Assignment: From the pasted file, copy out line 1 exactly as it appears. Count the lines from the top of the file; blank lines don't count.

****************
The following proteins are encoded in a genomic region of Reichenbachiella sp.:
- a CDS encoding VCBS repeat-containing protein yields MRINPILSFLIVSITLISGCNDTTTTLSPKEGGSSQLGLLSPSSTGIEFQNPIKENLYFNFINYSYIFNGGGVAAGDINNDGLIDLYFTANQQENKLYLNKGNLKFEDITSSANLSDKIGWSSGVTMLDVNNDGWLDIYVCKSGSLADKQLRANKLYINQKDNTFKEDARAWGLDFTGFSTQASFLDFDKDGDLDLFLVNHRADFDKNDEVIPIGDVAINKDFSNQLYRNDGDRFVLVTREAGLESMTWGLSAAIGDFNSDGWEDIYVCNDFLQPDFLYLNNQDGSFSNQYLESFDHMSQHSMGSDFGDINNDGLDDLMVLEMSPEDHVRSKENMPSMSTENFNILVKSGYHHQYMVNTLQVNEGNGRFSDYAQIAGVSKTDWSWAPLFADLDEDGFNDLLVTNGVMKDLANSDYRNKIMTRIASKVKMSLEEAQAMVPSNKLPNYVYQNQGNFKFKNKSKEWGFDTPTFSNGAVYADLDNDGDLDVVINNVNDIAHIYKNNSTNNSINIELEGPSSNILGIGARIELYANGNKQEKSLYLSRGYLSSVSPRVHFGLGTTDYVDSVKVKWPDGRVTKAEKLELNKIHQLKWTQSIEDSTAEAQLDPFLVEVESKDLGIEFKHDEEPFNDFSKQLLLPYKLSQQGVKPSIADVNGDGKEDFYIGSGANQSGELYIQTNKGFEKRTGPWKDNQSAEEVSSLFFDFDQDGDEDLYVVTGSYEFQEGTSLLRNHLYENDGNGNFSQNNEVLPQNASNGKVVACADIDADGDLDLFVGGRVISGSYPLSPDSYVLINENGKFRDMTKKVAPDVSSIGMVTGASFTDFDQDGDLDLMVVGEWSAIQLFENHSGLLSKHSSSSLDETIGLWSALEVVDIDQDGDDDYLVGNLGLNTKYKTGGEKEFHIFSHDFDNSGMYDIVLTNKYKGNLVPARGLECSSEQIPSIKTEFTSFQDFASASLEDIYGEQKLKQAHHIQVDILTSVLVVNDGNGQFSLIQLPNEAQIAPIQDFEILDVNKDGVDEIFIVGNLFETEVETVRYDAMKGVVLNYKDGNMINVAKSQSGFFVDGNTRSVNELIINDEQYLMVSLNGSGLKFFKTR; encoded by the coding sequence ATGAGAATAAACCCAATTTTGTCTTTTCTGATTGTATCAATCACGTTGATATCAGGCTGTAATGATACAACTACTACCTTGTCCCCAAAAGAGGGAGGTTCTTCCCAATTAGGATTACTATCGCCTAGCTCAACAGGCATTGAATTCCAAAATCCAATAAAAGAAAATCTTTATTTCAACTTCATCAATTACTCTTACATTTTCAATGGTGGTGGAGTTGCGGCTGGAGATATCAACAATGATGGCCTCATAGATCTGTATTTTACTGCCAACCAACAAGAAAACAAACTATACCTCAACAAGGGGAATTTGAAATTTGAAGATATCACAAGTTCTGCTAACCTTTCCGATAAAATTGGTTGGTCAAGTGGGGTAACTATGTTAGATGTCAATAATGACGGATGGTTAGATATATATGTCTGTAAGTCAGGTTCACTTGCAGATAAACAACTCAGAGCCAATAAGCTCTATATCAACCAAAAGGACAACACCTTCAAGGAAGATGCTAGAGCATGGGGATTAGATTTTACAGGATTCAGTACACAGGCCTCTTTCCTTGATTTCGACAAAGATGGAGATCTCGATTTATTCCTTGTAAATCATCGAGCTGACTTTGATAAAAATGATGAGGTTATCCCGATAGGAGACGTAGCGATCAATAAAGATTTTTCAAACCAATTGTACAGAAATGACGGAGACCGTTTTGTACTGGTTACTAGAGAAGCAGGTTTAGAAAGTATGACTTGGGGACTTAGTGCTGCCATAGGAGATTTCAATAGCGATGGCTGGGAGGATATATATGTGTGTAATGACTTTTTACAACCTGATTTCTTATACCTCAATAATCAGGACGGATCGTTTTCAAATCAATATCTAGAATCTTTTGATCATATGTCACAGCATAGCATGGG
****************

The following proteins are encoded in a genomic region of Reichenbachiella sp.: